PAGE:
By Professor Doom
Earlier I covered a conservative professor, at a private Jesuit school, who had been on suspension well over a year for naming a student with pro-heterosexual views in a blog post.
Now, for what it’s worth, I think the professor was wrong to name that student. Being known as pro-heterosexual marriage can destroy your career in academia, and can reasonably lead to death threats nowadays; the professor shouldn’t have named the student at all. A firm slap on the wrist, a warning not to do it again, a talk about how protecting students (and not destroying their future career paths) is part of the thing higher education is supposed to do…and that would have been the end of it.
Unfortunately, the administration at this Jesuit school can’t stand the thought of anything even vaguely anti-gay marriage, and so manipulated the kangaroo court system of higher education to get this guy suspended without pay over a year (essentially a 6 figure fine!)…over a blog post. They even wanted a public apology and loyalty oath from him.
As I’ve mentioned before, it’s impossible to get justice in the rigged campus court system, and the professor has, finally, come to that conclusion as well. After patiently waiting well over a year for some decency from administration, he’s come to the only rational conclusion:
It’s sad that it has to come to court, but the penalty for this blog post was really extreme:
“In March, university President Dr. Michael Lovell sent McAdams a letter informing him that the university had decided to suspend him—with benefits, but without pay—until January 2017”
If admin were reasonable, it wouldn’t have gone this far, but I assure the gentle reader that these guys simply do not budge. Having spent ridiculous amounts of time trying to convince admin that 120/50 = 2.4 (and not 2.35 like they insisted), that “mathematical average” and “consensus” are not interchangeably the same thing, among a host of other simple ideas…and failed, I agree with the professor that you need to take them to court to accomplish even the obvious. It’s how the Game of Thrones professor got his pardon, after all.
So, he’s bringing suit against the Jesuit University. As always, administrative arrogance reigns supreme:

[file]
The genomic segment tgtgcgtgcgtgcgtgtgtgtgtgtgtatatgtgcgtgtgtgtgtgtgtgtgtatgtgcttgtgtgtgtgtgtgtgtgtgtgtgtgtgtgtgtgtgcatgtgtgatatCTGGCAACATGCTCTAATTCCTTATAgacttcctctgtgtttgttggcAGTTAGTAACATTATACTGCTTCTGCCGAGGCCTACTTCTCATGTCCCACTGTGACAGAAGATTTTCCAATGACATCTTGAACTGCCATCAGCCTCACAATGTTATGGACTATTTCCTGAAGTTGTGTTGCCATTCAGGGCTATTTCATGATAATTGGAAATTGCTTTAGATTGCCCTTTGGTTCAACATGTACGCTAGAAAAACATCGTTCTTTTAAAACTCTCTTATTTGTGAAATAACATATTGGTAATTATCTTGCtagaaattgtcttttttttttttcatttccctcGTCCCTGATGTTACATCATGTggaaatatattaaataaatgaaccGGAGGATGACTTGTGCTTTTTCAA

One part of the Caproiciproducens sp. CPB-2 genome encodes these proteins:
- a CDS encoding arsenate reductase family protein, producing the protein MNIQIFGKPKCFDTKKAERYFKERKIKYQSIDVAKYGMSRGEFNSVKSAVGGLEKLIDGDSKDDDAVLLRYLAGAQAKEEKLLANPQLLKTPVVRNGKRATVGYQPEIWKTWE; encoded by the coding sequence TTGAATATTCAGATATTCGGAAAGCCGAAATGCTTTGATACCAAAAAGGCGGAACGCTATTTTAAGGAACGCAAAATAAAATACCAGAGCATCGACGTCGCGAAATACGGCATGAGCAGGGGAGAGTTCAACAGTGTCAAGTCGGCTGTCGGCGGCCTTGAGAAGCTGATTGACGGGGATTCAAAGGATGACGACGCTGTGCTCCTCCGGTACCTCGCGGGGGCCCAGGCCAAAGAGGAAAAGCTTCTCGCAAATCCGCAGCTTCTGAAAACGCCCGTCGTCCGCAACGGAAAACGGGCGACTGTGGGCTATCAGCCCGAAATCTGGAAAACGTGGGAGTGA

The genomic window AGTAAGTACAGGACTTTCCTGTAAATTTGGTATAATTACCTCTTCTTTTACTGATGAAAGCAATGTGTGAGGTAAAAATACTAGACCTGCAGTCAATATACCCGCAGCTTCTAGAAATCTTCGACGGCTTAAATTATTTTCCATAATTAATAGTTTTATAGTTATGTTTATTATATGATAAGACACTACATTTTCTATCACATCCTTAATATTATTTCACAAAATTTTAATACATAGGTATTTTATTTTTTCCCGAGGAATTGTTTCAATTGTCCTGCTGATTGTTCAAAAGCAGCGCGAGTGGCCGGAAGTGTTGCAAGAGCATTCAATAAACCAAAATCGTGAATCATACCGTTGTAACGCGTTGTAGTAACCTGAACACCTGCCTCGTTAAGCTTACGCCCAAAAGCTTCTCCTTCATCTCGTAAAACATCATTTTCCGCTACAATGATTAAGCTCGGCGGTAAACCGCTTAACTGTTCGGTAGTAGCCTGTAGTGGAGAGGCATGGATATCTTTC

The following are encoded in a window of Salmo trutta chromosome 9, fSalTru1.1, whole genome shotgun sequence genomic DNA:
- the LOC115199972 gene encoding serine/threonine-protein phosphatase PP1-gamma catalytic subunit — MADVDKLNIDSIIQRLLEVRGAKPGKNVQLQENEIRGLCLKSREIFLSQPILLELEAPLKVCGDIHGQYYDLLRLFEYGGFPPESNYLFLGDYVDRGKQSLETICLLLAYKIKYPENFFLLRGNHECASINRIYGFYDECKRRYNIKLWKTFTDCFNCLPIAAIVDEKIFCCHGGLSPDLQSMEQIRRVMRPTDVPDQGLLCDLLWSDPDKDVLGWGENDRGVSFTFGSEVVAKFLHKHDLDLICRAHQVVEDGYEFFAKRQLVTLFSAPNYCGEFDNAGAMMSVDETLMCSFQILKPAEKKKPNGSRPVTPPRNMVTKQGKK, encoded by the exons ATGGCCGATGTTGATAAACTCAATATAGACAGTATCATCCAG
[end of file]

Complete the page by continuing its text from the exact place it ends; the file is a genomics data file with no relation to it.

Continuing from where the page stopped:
I concede I’ve put my own spin on the issues here, but the ultimate issue here really is big: you can basically lose your job, even a tenured job, over a blog post…a post that nobody claims was inaccurate.
It doesn’t matter that the blog accurately depicted an event, and told no lies. The administration simply doesn’t like the contents of the post.
"For blogging and defending an undergraduate student, Professor McAdams is being suspended," WILL president and general counsel Rick Esenberg said in his announcement of the lawsuit. "But it is worse than that. He is being told that he will be fired unless, in the manner of a Soviet show trial, he confesses guilt and admits that his conduct was 'reckless.'"
At a news conference Monday, Esenberg said the case is "about vindicating and validating an important principle" and "standing up for free, open discourse on campuses."
McAdams said at the news conference that the situation "has completely disrupted my life" and that if he didn't prevail in his case, "it would set the precedent that tenure doesn't mean much."
Despite the administration’s bravado and claims of wrongdoing by the professor, I suspect that when faced with a court system they can’t intimidate and control, they’ll cave in pretty quickly….again, I’ve seen this before.
All of these shenanigans, while fun to watch, further reinforces how demented higher education is today. Instead of focusing on education and advancement of the human race, this institution has spent over a year now dealing not with a minor spat between a student and an instructor over gay marriage, but merely with a blog post discussion of such a spat. How pathetic is that?
Back when educators had influence over higher education, this whole thing could have been resolved in a few hours at most, costing the institution perhaps a few hundred dollars’ waste of resources in faculty pay as they discussed and solved the problem (it would be regrettable, but mistakes do happen).
Instead, higher education has been taken over by an administrative caste, to the point that there are far more administrators than educators on campus today. These guys are paid a fortune, and they’ve spent months and months “dealing” with this mistake. In terms of wages, easily $250,000 has spent, and these clowns have yet to come to a decent resolution.
And now even more money will be wasted dealing with this in a (more) legitimate court system. This kind of foolishness does no good for tuition, I promise you.